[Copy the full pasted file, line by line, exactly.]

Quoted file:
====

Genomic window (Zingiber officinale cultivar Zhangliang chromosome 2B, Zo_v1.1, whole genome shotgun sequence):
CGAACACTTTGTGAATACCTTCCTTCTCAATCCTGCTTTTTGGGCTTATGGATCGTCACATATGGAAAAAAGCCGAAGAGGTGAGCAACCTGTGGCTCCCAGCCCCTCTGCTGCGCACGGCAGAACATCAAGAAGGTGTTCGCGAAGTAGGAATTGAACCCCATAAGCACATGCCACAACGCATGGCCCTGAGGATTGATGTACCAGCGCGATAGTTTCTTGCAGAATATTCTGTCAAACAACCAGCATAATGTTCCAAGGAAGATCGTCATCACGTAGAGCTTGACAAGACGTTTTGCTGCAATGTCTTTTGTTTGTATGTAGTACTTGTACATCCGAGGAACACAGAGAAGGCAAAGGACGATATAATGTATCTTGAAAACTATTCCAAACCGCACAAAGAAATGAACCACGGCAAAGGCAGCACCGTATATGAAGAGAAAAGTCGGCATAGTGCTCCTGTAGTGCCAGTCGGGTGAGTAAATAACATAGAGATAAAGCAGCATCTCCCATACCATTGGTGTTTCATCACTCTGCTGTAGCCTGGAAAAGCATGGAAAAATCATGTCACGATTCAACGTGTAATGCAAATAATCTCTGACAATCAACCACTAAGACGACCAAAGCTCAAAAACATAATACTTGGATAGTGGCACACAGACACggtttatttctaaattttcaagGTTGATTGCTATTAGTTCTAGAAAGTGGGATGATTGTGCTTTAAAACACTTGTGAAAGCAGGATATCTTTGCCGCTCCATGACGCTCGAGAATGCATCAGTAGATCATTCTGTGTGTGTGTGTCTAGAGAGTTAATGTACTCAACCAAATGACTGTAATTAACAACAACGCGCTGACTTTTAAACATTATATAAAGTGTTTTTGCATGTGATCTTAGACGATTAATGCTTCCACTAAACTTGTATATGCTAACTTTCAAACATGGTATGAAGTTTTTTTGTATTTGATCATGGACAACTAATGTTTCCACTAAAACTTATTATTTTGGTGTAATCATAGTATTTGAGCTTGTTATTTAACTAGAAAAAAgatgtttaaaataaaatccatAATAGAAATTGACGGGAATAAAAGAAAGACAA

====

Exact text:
Genomic window (Zingiber officinale cultivar Zhangliang chromosome 2B, Zo_v1.1, whole genome shotgun sequence):
CGAACACTTTGTGAATACCTTCCTTCTCAATCCTGCTTTTTGGGCTTATGGATCGTCACATATGGAAAAAAGCCGAAGAGGTGAGCAACCTGTGGCTCCCAGCCCCTCTGCTGCGCACGGCAGAACATCAAGAAGGTGTTCGCGAAGTAGGAATTGAACCCCATAAGCACATGCCACAACGCATGGCCCTGAGGATTGATGTACCAGCGCGATAGTTTCTTGCAGAATATTCTGTCAAACAACCAGCATAATGTTCCAAGGAAGATCGTCATCACGTAGAGCTTGACAAGACGTTTTGCTGCAATGTCTTTTGTTTGTATGTAGTACTTGTACATCCGAGGAACACAGAGAAGGCAAAGGACGATATAATGTATCTTGAAAACTATTCCAAACCGCACAAAGAAATGAACCACGGCAAAGGCAGCACCGTATATGAAGAGAAAAGTCGGCATAGTGCTCCTGTAGTGCCAGTCGGGTGAGTAAATAACATAGAGATAAAGCAGCATCTCCCATACCATTGGTGTTTCATCACTCTGCTGTAGCCTGGAAAAGCATGGAAAAATCATGTCACGATTCAACGTGTAATGCAAATAATCTCTGACAATCAACCACTAAGACGACCAAAGCTCAAAAACATAATACTTGGATAGTGGCACACAGACACggtttatttctaaattttcaagGTTGATTGCTATTAGTTCTAGAAAGTGGGATGATTGTGCTTTAAAACACTTGTGAAAGCAGGATATCTTTGCCGCTCCATGACGCTCGAGAATGCATCAGTAGATCATTCTGTGTGTGTGTGTCTAGAGAGTTAATGTACTCAACCAAATGACTGTAATTAACAACAACGCGCTGACTTTTAAACATTATATAAAGTGTTTTTGCATGTGATCTTAGACGATTAATGCTTCCACTAAACTTGTATATGCTAACTTTCAAACATGGTATGAAGTTTTTTTGTATTTGATCATGGACAACTAATGTTTCCACTAAAACTTATTATTTTGGTGTAATCATAGTATTTGAGCTTGTTATTTAACTAGAAAAAAgatgtttaaaataaaatccatAATAGAAATTGACGGGAATAAAAGAAAGACAA